• impaired ability to make friends with peers
  • impaired ability to initiate or sustain a conversation with others
  • absence or impairment of imaginative and social play
  • stereotyped, repetitive, or unusual use of language
  • restricted patterns of interest that are abnormal in intensity or focus
  • preoccupation with certain objects or subjects
  • inflexible adherence to specific routines or rituals

Doctors will often use a questionnaire or other screening instrument to gather information about a child’s development and behavior.  Some screening instruments rely solely on parent observations; others rely on a combination of parent and doctor observations.  If screening instruments indicate the possibility of autism, doctors will ask for a more comprehensive evaluation.

Autism is a complex disorder.  A comprehensive evaluation requires a multidisciplinary team including a psychologist, neurologist, psychiatrist, speech therapist, and other professionals who diagnose children with ASDs.  The team members will conduct a thorough neurological assessment and in-depth cognitive and language testing.  Because hearing problems can cause behaviors that could be mistaken for autism, children with delayed speech development should also have their hearing tested. After a thorough evaluation, the team usually meets with parents to explain the results of the evaluation and present the diagnosis.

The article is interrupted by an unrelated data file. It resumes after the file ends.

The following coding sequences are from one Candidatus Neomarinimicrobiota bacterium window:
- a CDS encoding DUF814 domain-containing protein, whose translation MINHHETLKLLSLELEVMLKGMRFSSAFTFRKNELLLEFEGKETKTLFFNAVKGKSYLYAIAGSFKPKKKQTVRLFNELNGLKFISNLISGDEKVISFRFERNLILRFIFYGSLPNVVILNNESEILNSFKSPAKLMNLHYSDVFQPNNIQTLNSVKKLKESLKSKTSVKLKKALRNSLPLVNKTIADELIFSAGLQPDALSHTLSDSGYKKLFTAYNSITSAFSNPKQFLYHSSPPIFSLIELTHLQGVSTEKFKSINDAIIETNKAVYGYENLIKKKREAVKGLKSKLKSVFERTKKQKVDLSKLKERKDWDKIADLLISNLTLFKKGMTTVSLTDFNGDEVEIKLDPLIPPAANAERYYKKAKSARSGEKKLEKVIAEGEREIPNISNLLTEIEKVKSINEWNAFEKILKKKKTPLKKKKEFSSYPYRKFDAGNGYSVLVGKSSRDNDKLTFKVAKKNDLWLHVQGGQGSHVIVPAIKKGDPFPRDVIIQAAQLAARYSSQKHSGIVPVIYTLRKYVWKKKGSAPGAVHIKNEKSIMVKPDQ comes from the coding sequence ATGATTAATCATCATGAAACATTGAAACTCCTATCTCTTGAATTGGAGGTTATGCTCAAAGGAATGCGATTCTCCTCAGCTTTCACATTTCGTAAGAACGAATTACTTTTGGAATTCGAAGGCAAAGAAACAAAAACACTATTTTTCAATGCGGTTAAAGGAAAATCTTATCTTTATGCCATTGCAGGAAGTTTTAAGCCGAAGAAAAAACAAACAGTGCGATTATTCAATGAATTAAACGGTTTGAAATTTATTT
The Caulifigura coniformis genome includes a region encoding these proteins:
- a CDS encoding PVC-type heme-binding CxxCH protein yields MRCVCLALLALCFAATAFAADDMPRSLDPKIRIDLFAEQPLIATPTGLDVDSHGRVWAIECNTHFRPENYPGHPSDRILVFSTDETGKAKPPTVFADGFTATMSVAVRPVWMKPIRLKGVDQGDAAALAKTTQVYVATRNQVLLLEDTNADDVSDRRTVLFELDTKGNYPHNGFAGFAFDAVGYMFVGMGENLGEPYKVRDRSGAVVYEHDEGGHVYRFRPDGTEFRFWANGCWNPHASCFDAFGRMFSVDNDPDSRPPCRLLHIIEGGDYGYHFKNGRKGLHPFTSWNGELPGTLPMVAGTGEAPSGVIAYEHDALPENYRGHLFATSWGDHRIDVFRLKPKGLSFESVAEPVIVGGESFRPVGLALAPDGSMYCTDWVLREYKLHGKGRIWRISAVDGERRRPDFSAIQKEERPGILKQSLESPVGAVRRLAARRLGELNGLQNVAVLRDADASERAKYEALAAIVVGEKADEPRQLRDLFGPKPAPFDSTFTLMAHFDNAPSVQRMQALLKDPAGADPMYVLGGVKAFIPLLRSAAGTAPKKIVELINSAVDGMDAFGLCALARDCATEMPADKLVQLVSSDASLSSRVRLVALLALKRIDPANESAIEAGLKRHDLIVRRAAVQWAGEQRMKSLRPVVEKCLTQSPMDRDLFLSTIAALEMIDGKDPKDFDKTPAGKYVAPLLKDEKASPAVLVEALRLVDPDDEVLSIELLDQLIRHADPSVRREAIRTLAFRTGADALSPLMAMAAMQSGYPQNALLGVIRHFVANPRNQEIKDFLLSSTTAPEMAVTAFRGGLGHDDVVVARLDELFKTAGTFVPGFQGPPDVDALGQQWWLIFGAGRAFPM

Children with some symptoms of autism, but not enough to be diagnosed with classical autism, are often diagnosed with PDD-NOS.  Children with autistic behaviors but well-developed language skills are often diagnosed with Asperger syndrome.  Children who develop normally and then suddenly deteriorate between the ages of 3 to 10 years and show marked autistic behaviors may be diagnosed with childhood disintegrative disorder.  Girls with autistic symptoms may be suffering from Rett syndrome, a sex-linked genetic disorder characterized by social withdrawal, regressed language skills, and hand wringing.

What causes autism?